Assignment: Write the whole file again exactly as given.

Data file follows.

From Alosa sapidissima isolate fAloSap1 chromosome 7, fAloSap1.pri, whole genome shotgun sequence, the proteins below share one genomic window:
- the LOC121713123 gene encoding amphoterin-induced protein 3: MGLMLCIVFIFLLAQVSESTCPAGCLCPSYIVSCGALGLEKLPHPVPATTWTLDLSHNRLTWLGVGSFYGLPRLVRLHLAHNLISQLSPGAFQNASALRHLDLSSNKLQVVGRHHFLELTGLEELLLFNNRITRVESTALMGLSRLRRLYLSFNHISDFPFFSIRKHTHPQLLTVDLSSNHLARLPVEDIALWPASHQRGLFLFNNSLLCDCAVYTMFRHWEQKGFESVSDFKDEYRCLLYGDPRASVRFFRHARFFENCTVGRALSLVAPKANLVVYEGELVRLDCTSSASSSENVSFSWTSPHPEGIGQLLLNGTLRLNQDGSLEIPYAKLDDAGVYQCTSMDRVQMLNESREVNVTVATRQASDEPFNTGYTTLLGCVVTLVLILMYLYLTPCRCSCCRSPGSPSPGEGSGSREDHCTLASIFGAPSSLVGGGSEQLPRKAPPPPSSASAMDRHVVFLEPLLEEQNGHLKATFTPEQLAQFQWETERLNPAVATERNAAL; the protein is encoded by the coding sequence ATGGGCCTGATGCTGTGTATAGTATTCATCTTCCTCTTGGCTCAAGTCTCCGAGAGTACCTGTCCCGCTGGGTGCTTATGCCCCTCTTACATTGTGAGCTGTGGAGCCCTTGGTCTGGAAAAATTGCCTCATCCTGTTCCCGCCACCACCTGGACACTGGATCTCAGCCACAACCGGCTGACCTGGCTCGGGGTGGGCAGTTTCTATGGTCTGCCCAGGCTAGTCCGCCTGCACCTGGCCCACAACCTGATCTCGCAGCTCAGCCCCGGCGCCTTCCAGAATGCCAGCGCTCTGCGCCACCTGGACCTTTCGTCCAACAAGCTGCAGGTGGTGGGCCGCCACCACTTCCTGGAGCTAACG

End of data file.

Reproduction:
From Alosa sapidissima isolate fAloSap1 chromosome 7, fAloSap1.pri, whole genome shotgun sequence, the proteins below share one genomic window:
- the LOC121713123 gene encoding amphoterin-induced protein 3: MGLMLCIVFIFLLAQVSESTCPAGCLCPSYIVSCGALGLEKLPHPVPATTWTLDLSHNRLTWLGVGSFYGLPRLVRLHLAHNLISQLSPGAFQNASALRHLDLSSNKLQVVGRHHFLELTGLEELLLFNNRITRVESTALMGLSRLRRLYLSFNHISDFPFFSIRKHTHPQLLTVDLSSNHLARLPVEDIALWPASHQRGLFLFNNSLLCDCAVYTMFRHWEQKGFESVSDFKDEYRCLLYGDPRASVRFFRHARFFENCTVGRALSLVAPKANLVVYEGELVRLDCTSSASSSENVSFSWTSPHPEGIGQLLLNGTLRLNQDGSLEIPYAKLDDAGVYQCTSMDRVQMLNESREVNVTVATRQASDEPFNTGYTTLLGCVVTLVLILMYLYLTPCRCSCCRSPGSPSPGEGSGSREDHCTLASIFGAPSSLVGGGSEQLPRKAPPPPSSASAMDRHVVFLEPLLEEQNGHLKATFTPEQLAQFQWETERLNPAVATERNAAL; the protein is encoded by the coding sequence ATGGGCCTGATGCTGTGTATAGTATTCATCTTCCTCTTGGCTCAAGTCTCCGAGAGTACCTGTCCCGCTGGGTGCTTATGCCCCTCTTACATTGTGAGCTGTGGAGCCCTTGGTCTGGAAAAATTGCCTCATCCTGTTCCCGCCACCACCTGGACACTGGATCTCAGCCACAACCGGCTGACCTGGCTCGGGGTGGGCAGTTTCTATGGTCTGCCCAGGCTAGTCCGCCTGCACCTGGCCCACAACCTGATCTCGCAGCTCAGCCCCGGCGCCTTCCAGAATGCCAGCGCTCTGCGCCACCTGGACCTTTCGTCCAACAAGCTGCAGGTGGTGGGCCGCCACCACTTCCTGGAGCTAACG